Of Pranks and Lies. A Quiet Sip of Coffee

A Quiet Sip of Coffee 1 A Quiet Sip of Coffee. Photo Lily Jamali.

Two fresh grads from theatre school, one gay, one straight, live together and struggle to find funding for their projects. Genius strikes. Why not seek funding from an anti-gay organization that claims to cure homosexuality through its intensive camp? They put in their request as something of a prank, but when the church responds positively with a letter, then the two must decide how far to take their plan.


Anthony Johnston and Nathan Schwartz drew from their real experiences as new actors to create A Quiet Sip of Coffee, now playing at the Centaur Wildside Festival. The ambiguous line between what transpired in real life and what is shown on stage allows for a meta-theatrical show that explores the relationships between lies and pranks, lies and truth, and lies and sexuality.

“The show is docu-theatre,” says Johnston. “It’s the story of ‘Anthony’ and ‘Nathan’ and their gay/straight male friendship. But it’s also a piece about lying and storytelling, lying and art. It’s a kind of fable, similar to The Boy Who Cried Wolf. How far can you push a prank?”

A Quiet Sip of Coffee 3

A Quiet Sip of Coffee.

Schwartz adds, “The story is based on true events. It’s a work of fiction about us, but it’s true that we’re friends and experienced some of these things. It’s hard to tell what is the truth that may have actually happened to the artist. That line can blur. We’re not doing an exposé on a particular camp.”

Johnston continues, “Overall, audiences wonder if what Anthony and Nathan are presenting is fact, but ultimately, they get to a place where it doesn’t matter at the end. The audience sees that Anthony and Nathan are going through this kind of atonement ritual of getting all this stuff off their chest and how it affects their friendship.”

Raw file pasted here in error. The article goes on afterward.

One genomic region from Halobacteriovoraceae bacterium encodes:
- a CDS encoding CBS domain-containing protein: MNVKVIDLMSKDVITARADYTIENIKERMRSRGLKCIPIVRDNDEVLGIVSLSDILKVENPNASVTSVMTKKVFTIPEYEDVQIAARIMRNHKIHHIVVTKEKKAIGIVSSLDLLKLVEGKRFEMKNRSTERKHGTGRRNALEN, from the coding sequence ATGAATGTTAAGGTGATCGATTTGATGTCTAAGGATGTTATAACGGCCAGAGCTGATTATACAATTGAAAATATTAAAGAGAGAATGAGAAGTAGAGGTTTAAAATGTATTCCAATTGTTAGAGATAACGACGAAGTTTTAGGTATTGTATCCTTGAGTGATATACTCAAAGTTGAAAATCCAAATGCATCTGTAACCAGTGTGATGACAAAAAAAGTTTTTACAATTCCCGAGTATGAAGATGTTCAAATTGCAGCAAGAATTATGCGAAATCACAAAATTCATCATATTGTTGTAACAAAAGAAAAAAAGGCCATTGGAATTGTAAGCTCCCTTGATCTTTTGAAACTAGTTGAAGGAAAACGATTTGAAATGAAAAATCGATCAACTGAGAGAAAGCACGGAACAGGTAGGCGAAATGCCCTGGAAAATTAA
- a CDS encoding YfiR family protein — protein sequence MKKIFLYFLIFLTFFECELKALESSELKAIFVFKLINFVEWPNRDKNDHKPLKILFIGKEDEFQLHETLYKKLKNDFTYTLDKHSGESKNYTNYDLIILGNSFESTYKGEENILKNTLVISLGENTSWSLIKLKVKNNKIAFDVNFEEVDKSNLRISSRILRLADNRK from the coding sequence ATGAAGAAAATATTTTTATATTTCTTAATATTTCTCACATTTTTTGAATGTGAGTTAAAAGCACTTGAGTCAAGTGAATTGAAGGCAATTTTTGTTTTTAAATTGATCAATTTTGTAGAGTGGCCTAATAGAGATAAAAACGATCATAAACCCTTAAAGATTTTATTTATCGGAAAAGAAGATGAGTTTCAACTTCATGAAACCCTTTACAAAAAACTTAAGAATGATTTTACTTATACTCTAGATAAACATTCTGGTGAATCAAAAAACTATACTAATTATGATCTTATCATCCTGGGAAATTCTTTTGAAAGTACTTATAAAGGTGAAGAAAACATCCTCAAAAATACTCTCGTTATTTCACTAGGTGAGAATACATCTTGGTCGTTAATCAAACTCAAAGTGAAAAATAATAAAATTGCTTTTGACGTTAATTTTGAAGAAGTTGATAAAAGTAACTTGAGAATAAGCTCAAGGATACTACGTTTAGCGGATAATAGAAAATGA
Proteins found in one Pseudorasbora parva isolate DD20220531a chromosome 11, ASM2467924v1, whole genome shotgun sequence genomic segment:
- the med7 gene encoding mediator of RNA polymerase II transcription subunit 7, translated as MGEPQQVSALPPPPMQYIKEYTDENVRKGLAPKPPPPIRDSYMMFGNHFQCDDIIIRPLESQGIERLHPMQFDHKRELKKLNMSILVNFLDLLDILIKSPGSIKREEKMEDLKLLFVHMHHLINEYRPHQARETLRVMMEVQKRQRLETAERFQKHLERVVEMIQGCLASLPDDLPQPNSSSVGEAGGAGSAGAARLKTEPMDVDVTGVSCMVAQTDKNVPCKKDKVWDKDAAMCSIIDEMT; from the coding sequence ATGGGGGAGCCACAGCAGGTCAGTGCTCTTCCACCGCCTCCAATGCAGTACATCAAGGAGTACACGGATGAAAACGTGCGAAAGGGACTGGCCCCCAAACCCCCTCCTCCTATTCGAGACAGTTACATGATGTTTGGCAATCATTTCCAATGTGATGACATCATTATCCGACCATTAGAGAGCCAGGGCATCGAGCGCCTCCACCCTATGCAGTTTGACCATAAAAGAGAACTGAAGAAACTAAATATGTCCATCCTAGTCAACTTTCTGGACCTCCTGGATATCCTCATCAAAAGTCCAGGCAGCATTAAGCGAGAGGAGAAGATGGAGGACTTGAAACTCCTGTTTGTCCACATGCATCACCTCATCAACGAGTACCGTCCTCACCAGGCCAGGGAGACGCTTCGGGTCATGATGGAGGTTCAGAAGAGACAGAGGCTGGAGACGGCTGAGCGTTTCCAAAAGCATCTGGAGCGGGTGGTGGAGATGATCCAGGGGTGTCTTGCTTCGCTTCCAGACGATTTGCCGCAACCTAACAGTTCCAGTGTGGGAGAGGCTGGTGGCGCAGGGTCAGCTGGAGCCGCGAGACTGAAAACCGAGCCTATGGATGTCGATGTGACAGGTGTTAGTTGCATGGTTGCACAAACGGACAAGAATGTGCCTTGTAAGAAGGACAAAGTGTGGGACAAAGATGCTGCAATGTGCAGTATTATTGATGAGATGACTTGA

In real life, what is true is that the two actors met in Vancouver when they were 19. “We were  in acting school and roommates in Vancouver. All our friends were getting acting work and we were a couple of goofballs trying to do the same. At the same time, we were seeing all these anti-gay, protect the family kinds of ads. So that’s the idea that a naïve 21-year-old has, ‘Here’s a good idea to get art funding. We’ll do an exposé. We’re above them and so smart.'”

Johnston and Schwartz won’t reveal what happened next in the real story.

Ultimately, though, the two had to part ways, and Schwartz picks up the thread. “Seven years later, we met by happenstance in New York. Anthony went to New York to pursue the life of an actor. He was working hard to get a green card and a visa. I saw how hard he was working, but I’m an American so I just went.”

Johnston quips, “I had to pay $5,000 and hire a lawyer. Nathan likes to throw it in my face how it was easy for him.”

In New York, the two formed AnimalParts, a theatre company, and collaborated on several pieces. “One thing the pieces have in common is that we like to take things from each of our own unique experiences,” says Johnston. “The pieces the different things we’re interested in and inspired in, and we do it by distorting a story, and changing the style or content.”

Johnston in particular talks about a piece about moving to the US. “We took a piece to Edinburgh about some personal things in my life related to being an immigrant from Canada to the US. It’s about grief and loss in a magical, fantastical kind of way.”

A Quiet Sip of Coffee (trailer) from AnimalParts on Vimeo.

Moving to New York has been an experience in and of itself. “When you’re in Canada you feel like you’re part of a community, a small community,” says Schwartz. “In New York, even when you work at a high-profile job, you’re getting paid less than a living wage for New York. You need to have a second job.”

“When you find out how much the wages are for a Union equity actor, you know it wouldn’t pay your rent,” says Johnston. “You’re like how’s that going to work?”

Ultimately, they both seem to happy to be in New York.

Johnston says, “I love it enough that I haven’t actually left. If I hated it, I would have left, whether to go back to Canada or somewhere else in the US. New York is a good city.”

There’s great restaurants,” emphasizes Schwartz.

A Quiet Sip of Coffee plays at the Centaur Theatre Wildside Festival on January 3 at 9 p.m., January 5 at 3 p.m., January 10 at 7 p.m., January 11 at 7 p.m., and January 12 at 9 p.m. Tickets $15.

About Rachel Levine

Rachel Levine is the big cheese around here. Contact: Website | More Posts